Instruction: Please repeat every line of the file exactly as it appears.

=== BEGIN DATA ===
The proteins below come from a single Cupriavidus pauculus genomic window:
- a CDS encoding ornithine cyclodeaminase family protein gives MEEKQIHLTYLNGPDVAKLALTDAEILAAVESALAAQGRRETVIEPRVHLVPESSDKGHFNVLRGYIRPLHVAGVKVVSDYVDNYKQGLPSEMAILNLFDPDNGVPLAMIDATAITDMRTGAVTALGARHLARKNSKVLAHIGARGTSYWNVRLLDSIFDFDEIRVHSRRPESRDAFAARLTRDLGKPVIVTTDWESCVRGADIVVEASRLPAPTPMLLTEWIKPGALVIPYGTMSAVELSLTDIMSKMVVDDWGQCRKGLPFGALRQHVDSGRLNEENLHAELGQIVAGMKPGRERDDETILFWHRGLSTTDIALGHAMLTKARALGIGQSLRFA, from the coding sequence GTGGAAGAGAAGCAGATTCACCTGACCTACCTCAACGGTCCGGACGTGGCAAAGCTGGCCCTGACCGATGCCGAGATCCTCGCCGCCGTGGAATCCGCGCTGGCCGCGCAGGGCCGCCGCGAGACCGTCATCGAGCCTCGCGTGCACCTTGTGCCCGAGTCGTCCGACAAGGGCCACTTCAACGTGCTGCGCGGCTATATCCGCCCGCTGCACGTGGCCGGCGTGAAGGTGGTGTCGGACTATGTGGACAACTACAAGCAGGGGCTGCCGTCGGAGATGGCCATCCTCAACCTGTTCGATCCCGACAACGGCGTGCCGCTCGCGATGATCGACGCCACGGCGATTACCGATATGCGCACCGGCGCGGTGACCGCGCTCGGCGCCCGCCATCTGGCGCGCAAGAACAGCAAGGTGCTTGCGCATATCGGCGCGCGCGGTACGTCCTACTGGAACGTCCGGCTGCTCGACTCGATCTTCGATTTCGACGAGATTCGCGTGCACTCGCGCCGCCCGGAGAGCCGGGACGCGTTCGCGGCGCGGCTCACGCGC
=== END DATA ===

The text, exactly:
The proteins below come from a single Cupriavidus pauculus genomic window:
- a CDS encoding ornithine cyclodeaminase family protein gives MEEKQIHLTYLNGPDVAKLALTDAEILAAVESALAAQGRRETVIEPRVHLVPESSDKGHFNVLRGYIRPLHVAGVKVVSDYVDNYKQGLPSEMAILNLFDPDNGVPLAMIDATAITDMRTGAVTALGARHLARKNSKVLAHIGARGTSYWNVRLLDSIFDFDEIRVHSRRPESRDAFAARLTRDLGKPVIVTTDWESCVRGADIVVEASRLPAPTPMLLTEWIKPGALVIPYGTMSAVELSLTDIMSKMVVDDWGQCRKGLPFGALRQHVDSGRLNEENLHAELGQIVAGMKPGRERDDETILFWHRGLSTTDIALGHAMLTKARALGIGQSLRFA, from the coding sequence GTGGAAGAGAAGCAGATTCACCTGACCTACCTCAACGGTCCGGACGTGGCAAAGCTGGCCCTGACCGATGCCGAGATCCTCGCCGCCGTGGAATCCGCGCTGGCCGCGCAGGGCCGCCGCGAGACCGTCATCGAGCCTCGCGTGCACCTTGTGCCCGAGTCGTCCGACAAGGGCCACTTCAACGTGCTGCGCGGCTATATCCGCCCGCTGCACGTGGCCGGCGTGAAGGTGGTGTCGGACTATGTGGACAACTACAAGCAGGGGCTGCCGTCGGAGATGGCCATCCTCAACCTGTTCGATCCCGACAACGGCGTGCCGCTCGCGATGATCGACGCCACGGCGATTACCGATATGCGCACCGGCGCGGTGACCGCGCTCGGCGCCCGCCATCTGGCGCGCAAGAACAGCAAGGTGCTTGCGCATATCGGCGCGCGCGGTACGTCCTACTGGAACGTCCGGCTGCTCGACTCGATCTTCGATTTCGACGAGATTCGCGTGCACTCGCGCCGCCCGGAGAGCCGGGACGCGTTCGCGGCGCGGCTCACGCGC